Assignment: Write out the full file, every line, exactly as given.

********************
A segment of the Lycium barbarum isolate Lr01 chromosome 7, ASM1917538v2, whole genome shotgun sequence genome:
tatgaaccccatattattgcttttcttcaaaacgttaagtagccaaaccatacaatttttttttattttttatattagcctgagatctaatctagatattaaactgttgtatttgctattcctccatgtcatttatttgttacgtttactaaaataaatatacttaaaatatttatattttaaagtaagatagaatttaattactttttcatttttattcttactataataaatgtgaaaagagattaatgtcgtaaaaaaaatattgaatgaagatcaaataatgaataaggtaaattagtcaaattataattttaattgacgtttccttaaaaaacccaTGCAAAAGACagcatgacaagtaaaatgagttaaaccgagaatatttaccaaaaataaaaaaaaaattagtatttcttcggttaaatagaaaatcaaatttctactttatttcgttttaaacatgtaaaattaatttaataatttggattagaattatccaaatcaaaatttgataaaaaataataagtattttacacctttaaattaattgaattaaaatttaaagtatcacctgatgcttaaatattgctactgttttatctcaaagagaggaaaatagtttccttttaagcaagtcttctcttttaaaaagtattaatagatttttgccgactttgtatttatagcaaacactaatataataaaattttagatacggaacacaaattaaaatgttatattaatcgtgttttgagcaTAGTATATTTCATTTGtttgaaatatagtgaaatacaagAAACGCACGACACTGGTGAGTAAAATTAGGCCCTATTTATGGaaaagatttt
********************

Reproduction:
A segment of the Lycium barbarum isolate Lr01 chromosome 7, ASM1917538v2, whole genome shotgun sequence genome:
tatgaaccccatattattgcttttcttcaaaacgttaagtagccaaaccatacaatttttttttattttttatattagcctgagatctaatctagatattaaactgttgtatttgctattcctccatgtcatttatttgttacgtttactaaaataaatatacttaaaatatttatattttaaagtaagatagaatttaattactttttcatttttattcttactataataaatgtgaaaagagattaatgtcgtaaaaaaaatattgaatgaagatcaaataatgaataaggtaaattagtcaaattataattttaattgacgtttccttaaaaaacccaTGCAAAAGACagcatgacaagtaaaatgagttaaaccgagaatatttaccaaaaataaaaaaaaaattagtatttcttcggttaaatagaaaatcaaatttctactttatttcgttttaaacatgtaaaattaatttaataatttggattagaattatccaaatcaaaatttgataaaaaataataagtattttacacctttaaattaattgaattaaaatttaaagtatcacctgatgcttaaatattgctactgttttatctcaaagagaggaaaatagtttccttttaagcaagtcttctcttttaaaaagtattaatagatttttgccgactttgtatttatagcaaacactaatataataaaattttagatacggaacacaaattaaaatgttatattaatcgtgttttgagcaTAGTATATTTCATTTGtttgaaatatagtgaaatacaagAAACGCACGACACTGGTGAGTAAAATTAGGCCCTATTTATGGaaaagatttt